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Nicholas DiFabbio
By 1965, The Beatles had become a pop phenomenon the like of which the world had never seen. 
In February, the group began filming a new movie project, tentatively titled Eight Arms To Hold You. 

But John Lennon was feeling constricted by The Beatles situation and his marriage. John, like others who have been wounded psychologically early in life craved attention, yet spurned it when it came his way. The depressions, or troughs as he put it he was suffering were masked though by the sheer force and power of The Beatles. But this depression did manifest itself in some noticeable ways, he was eating and drinking to excess and had put on weight. George Harrison;  [Interview]

John had a longing for the simple old days when his life was less complicated. With these things in mind he developed the idea for a new song called Help, literally his cry for such. Although John pretty much had the song intact, as was usual he and Paul worked together on it at John's Weybridge home in April in a standard Lennon and McCartney three hour songwriting session. Dick Lester, the director of the new film liked the song and decided that Help should be the new title for the movie.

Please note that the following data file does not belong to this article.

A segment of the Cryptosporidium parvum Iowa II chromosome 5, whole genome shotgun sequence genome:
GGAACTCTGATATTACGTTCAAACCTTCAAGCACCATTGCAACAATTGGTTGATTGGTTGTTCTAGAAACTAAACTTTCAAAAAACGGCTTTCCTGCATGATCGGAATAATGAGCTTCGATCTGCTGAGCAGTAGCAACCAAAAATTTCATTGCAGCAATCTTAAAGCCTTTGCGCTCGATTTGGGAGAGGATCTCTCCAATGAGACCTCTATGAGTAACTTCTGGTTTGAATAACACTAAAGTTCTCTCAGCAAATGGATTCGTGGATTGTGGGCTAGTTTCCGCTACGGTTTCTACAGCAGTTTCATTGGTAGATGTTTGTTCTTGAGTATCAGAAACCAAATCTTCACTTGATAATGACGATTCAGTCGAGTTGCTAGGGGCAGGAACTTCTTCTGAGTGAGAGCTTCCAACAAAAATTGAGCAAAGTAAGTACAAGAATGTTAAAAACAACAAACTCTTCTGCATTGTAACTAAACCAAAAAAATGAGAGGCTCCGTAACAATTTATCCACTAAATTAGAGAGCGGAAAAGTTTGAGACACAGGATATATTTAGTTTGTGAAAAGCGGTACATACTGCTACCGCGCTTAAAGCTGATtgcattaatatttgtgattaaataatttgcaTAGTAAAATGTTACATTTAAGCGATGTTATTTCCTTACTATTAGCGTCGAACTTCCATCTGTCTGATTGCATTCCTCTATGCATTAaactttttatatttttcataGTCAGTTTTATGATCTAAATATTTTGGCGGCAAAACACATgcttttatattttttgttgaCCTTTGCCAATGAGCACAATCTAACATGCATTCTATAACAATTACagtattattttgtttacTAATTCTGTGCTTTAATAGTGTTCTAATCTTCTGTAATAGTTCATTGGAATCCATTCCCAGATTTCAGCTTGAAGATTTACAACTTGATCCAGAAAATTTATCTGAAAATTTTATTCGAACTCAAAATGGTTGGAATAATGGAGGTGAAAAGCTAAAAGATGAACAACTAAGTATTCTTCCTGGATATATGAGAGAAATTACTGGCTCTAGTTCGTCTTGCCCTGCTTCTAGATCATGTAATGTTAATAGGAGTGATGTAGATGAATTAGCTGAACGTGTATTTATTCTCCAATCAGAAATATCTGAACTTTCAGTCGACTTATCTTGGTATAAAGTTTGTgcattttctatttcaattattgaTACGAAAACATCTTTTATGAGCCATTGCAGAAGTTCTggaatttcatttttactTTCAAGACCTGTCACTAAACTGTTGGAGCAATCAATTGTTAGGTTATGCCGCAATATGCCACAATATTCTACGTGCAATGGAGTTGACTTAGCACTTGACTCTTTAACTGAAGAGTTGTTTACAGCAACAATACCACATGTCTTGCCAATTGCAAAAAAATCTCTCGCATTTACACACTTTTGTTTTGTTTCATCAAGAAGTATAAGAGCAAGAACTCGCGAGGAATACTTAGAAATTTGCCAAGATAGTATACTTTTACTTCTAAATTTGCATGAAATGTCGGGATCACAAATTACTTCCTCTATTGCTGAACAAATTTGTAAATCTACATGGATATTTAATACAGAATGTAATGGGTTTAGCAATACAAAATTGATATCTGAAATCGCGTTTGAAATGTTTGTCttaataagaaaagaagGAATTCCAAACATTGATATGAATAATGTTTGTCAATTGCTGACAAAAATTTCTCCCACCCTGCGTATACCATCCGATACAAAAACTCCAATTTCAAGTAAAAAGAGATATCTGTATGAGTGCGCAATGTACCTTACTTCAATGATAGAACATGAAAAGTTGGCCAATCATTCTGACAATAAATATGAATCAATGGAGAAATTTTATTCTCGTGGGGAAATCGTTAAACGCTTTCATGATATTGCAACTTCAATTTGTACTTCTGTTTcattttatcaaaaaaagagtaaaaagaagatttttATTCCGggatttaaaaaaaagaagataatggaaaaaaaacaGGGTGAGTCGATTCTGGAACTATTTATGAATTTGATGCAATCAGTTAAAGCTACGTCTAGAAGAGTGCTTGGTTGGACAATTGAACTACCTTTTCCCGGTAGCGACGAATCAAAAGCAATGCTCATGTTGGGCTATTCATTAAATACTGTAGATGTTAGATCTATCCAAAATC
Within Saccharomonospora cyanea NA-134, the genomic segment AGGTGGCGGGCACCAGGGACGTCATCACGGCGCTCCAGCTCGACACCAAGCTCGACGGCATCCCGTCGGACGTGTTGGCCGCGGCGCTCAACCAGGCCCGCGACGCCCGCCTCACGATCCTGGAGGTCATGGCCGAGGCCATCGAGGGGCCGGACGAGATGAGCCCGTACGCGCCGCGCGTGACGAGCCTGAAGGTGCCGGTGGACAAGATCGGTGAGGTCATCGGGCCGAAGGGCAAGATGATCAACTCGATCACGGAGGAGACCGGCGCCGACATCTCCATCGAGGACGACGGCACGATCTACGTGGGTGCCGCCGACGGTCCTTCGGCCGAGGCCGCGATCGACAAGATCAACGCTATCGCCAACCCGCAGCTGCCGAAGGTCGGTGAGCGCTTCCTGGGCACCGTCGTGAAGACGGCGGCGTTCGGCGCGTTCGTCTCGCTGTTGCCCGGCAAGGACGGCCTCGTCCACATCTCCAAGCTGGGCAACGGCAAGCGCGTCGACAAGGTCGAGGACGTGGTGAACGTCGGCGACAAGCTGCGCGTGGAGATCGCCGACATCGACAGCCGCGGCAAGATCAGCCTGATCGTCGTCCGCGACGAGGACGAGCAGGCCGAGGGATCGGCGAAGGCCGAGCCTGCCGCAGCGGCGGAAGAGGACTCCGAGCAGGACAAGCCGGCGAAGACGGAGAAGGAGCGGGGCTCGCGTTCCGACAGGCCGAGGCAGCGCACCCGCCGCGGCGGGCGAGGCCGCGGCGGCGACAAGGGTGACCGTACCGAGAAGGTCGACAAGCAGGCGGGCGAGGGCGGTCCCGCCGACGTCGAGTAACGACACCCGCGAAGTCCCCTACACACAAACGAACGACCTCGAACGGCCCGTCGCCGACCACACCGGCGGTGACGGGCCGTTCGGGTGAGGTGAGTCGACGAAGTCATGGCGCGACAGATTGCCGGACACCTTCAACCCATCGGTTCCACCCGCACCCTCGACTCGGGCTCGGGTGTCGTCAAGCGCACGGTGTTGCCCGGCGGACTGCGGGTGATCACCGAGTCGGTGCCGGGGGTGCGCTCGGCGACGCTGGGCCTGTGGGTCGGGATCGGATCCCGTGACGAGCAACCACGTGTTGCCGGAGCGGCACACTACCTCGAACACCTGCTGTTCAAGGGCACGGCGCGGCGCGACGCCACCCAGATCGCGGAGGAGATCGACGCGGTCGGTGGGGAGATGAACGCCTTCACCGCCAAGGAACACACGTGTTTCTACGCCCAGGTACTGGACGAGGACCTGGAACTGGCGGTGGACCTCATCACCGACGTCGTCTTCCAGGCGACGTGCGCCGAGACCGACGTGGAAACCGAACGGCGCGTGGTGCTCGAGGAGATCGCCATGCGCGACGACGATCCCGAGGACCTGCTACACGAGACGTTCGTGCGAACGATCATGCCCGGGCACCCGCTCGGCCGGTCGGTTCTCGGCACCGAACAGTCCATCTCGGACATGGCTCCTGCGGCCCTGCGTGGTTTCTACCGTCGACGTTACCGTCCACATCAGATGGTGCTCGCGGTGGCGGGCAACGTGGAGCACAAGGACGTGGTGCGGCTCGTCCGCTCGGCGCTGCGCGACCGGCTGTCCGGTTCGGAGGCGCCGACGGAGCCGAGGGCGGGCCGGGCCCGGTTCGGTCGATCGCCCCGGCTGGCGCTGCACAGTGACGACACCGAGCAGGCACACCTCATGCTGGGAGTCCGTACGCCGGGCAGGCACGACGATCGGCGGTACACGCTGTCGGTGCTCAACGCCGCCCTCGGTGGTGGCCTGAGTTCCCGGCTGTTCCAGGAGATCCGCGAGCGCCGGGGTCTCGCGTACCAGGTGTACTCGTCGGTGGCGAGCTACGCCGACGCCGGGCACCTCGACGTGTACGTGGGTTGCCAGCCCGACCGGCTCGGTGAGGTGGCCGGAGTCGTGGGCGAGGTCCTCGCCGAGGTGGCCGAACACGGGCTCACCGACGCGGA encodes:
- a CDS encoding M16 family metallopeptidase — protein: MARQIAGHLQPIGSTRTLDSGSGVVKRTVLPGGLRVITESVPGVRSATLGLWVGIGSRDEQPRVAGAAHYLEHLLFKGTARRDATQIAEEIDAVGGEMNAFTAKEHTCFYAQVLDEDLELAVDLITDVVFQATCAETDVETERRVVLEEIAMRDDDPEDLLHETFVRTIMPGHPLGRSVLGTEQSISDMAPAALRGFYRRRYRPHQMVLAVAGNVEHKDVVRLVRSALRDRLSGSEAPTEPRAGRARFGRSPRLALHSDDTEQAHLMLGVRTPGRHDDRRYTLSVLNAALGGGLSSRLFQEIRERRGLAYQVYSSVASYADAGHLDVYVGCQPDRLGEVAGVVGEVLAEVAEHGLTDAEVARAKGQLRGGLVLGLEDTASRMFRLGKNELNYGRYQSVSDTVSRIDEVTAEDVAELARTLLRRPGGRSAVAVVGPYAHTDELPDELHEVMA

The song was was recorded quickly on April 17 in the standard Beatles fashion. Rhythm section of guitars, bass and drums with vocals overdubbed on later takes. By take 12, it was complete and mixed to mono and stereo on April 18. In those days, the mono mix was considered more important than the stereo, and greater effort was put into it because of expected radio airplay. The stereo version would end up on the album, the single of course used the mono version.

The movie was released on August 25, 1965. It was a typical Beatles romp, with a loosely assembled plot about an Eastern cult and their search for a ring, which Ringo happened to be wearing. The Beatles requested exotic locations  like the Austrian Alps and Paradise Island in the Bahamas.

Interestingly, on the Help! set is where George Harrison discovered the Indian instrument, the sitar when a scene featuring Indian musicians showed them playing one. Indian music would become a huge influence on George. 

The song Help played over the opening credits of the film and reached #1 on the US and British charts.

This Is Susan Kreutzer for the Beatles, Song By Song.

At Shea Stadium
Stream the original recording on Apple Music